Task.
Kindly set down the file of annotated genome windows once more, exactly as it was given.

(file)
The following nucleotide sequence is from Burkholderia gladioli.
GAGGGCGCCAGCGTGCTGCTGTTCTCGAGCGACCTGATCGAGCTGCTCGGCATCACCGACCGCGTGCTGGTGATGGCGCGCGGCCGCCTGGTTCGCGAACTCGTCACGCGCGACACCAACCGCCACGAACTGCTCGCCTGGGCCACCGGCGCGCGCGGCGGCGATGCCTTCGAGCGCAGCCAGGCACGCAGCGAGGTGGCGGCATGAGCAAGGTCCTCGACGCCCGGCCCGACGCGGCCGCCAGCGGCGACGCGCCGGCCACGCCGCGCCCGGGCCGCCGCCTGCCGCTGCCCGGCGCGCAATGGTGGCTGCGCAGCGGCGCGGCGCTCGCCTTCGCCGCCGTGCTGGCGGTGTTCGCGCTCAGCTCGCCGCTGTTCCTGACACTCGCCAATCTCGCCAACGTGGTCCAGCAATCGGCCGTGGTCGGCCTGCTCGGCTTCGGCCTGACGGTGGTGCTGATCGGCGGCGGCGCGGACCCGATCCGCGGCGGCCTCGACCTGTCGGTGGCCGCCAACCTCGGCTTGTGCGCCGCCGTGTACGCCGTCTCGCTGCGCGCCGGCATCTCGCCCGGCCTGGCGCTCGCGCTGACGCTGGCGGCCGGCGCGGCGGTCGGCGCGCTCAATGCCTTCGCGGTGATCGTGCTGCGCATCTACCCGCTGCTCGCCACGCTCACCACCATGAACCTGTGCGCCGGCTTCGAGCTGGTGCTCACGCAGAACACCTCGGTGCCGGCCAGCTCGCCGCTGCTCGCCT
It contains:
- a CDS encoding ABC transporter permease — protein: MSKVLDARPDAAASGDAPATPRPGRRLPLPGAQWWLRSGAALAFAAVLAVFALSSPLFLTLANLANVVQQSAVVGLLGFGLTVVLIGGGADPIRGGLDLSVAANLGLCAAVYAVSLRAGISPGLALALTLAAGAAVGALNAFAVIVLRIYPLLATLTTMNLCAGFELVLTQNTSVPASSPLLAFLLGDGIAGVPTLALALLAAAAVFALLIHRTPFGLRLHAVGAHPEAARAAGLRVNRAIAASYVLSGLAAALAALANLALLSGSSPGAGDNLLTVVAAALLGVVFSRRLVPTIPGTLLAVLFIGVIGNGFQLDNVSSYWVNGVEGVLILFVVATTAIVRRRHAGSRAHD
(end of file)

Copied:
The following nucleotide sequence is from Burkholderia gladioli.
GAGGGCGCCAGCGTGCTGCTGTTCTCGAGCGACCTGATCGAGCTGCTCGGCATCACCGACCGCGTGCTGGTGATGGCGCGCGGCCGCCTGGTTCGCGAACTCGTCACGCGCGACACCAACCGCCACGAACTGCTCGCCTGGGCCACCGGCGCGCGCGGCGGCGATGCCTTCGAGCGCAGCCAGGCACGCAGCGAGGTGGCGGCATGAGCAAGGTCCTCGACGCCCGGCCCGACGCGGCCGCCAGCGGCGACGCGCCGGCCACGCCGCGCCCGGGCCGCCGCCTGCCGCTGCCCGGCGCGCAATGGTGGCTGCGCAGCGGCGCGGCGCTCGCCTTCGCCGCCGTGCTGGCGGTGTTCGCGCTCAGCTCGCCGCTGTTCCTGACACTCGCCAATCTCGCCAACGTGGTCCAGCAATCGGCCGTGGTCGGCCTGCTCGGCTTCGGCCTGACGGTGGTGCTGATCGGCGGCGGCGCGGACCCGATCCGCGGCGGCCTCGACCTGTCGGTGGCCGCCAACCTCGGCTTGTGCGCCGCCGTGTACGCCGTCTCGCTGCGCGCCGGCATCTCGCCCGGCCTGGCGCTCGCGCTGACGCTGGCGGCCGGCGCGGCGGTCGGCGCGCTCAATGCCTTCGCGGTGATCGTGCTGCGCATCTACCCGCTGCTCGCCACGCTCACCACCATGAACCTGTGCGCCGGCTTCGAGCTGGTGCTCACGCAGAACACCTCGGTGCCGGCCAGCTCGCCGCTGCTCGCCT
It contains:
- a CDS encoding ABC transporter permease — protein: MSKVLDARPDAAASGDAPATPRPGRRLPLPGAQWWLRSGAALAFAAVLAVFALSSPLFLTLANLANVVQQSAVVGLLGFGLTVVLIGGGADPIRGGLDLSVAANLGLCAAVYAVSLRAGISPGLALALTLAAGAAVGALNAFAVIVLRIYPLLATLTTMNLCAGFELVLTQNTSVPASSPLLAFLLGDGIAGVPTLALALLAAAAVFALLIHRTPFGLRLHAVGAHPEAARAAGLRVNRAIAASYVLSGLAAALAALANLALLSGSSPGAGDNLLTVVAAALLGVVFSRRLVPTIPGTLLAVLFIGVIGNGFQLDNVSSYWVNGVEGVLILFVVATTAIVRRRHAGSRAHD